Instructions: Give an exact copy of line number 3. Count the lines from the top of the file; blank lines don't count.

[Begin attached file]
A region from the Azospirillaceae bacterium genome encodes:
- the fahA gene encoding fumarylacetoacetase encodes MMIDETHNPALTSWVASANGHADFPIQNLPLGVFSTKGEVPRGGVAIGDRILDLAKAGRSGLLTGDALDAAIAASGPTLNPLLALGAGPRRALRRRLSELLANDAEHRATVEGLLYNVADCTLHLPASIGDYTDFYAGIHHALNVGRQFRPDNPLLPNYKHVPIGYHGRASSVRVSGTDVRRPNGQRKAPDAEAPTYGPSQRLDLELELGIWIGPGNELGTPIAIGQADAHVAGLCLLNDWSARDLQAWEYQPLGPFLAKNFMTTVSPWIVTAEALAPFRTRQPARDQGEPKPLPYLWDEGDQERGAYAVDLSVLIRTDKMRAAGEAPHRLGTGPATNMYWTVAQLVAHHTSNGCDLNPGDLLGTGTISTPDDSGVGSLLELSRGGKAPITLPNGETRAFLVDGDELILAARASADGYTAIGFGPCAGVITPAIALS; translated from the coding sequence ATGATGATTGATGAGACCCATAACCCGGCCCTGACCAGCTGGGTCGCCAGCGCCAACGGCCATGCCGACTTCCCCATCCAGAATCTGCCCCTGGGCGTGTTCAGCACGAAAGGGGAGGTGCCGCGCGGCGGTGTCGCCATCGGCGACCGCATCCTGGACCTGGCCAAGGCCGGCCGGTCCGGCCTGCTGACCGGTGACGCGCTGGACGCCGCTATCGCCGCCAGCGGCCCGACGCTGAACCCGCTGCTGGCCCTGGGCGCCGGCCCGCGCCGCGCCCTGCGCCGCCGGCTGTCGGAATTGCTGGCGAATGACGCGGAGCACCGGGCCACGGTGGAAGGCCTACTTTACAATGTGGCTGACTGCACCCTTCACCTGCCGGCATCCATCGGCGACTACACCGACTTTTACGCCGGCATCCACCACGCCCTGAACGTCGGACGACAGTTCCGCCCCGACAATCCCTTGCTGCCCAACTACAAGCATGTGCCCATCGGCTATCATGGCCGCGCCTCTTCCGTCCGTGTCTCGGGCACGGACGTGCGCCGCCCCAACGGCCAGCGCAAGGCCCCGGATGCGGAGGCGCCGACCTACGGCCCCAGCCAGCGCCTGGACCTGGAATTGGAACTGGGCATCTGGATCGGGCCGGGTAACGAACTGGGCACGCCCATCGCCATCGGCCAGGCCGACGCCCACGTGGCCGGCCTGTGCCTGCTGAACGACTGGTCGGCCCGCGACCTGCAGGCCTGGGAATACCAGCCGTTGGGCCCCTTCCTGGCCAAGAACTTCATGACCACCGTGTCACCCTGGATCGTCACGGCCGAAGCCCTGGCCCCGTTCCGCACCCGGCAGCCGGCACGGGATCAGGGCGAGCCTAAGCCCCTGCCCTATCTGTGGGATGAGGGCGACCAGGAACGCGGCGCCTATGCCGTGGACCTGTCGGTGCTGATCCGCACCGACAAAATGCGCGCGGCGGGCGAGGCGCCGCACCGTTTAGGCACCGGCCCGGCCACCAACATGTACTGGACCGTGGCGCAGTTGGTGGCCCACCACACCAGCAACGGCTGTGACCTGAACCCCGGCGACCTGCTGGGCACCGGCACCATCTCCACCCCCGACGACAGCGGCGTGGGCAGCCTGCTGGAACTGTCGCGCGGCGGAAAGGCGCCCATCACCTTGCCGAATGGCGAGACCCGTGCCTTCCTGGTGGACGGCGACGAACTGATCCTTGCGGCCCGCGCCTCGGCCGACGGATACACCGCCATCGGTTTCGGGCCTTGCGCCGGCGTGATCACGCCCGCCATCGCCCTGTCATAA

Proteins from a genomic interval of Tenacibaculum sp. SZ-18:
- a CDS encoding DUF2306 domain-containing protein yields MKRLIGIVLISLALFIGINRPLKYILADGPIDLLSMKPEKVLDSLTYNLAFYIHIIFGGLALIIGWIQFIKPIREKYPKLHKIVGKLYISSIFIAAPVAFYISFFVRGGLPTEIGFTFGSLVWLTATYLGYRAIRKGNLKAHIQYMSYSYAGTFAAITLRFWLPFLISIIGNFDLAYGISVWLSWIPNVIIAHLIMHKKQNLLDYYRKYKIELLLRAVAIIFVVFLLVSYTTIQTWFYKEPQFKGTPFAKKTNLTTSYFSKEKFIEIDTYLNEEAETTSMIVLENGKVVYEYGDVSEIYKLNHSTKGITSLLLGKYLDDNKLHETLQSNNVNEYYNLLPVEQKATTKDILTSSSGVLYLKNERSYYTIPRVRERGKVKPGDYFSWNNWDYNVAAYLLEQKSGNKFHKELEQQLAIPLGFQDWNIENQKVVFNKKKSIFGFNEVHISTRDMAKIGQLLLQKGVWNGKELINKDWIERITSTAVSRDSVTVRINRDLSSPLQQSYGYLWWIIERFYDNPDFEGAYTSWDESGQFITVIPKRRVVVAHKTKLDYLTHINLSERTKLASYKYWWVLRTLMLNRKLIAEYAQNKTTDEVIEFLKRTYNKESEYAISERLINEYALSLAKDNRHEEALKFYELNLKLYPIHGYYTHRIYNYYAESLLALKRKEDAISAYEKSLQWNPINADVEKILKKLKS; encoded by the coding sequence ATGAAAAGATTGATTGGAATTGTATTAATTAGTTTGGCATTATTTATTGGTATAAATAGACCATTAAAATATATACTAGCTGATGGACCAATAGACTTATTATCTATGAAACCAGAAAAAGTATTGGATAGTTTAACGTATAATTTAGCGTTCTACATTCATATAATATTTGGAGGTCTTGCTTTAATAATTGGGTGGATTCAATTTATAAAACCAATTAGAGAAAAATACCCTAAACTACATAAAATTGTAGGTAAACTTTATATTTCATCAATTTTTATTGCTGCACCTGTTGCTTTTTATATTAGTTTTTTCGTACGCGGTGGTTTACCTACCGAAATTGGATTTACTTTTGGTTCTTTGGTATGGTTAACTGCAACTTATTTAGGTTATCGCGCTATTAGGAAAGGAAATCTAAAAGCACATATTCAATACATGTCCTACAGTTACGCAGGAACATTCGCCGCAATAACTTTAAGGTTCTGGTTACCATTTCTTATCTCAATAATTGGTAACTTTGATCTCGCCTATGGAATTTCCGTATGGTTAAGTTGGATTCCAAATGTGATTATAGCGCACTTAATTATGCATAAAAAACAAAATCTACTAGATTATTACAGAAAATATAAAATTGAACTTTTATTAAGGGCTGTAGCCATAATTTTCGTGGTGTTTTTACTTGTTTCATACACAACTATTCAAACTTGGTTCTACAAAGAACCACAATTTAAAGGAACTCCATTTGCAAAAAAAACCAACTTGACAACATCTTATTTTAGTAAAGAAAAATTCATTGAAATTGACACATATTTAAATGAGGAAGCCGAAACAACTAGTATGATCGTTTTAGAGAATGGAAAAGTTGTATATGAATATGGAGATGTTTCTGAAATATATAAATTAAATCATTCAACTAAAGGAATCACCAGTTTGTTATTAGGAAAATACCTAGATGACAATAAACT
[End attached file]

Proteins from a genomic interval of Tenacibaculum sp. SZ-18: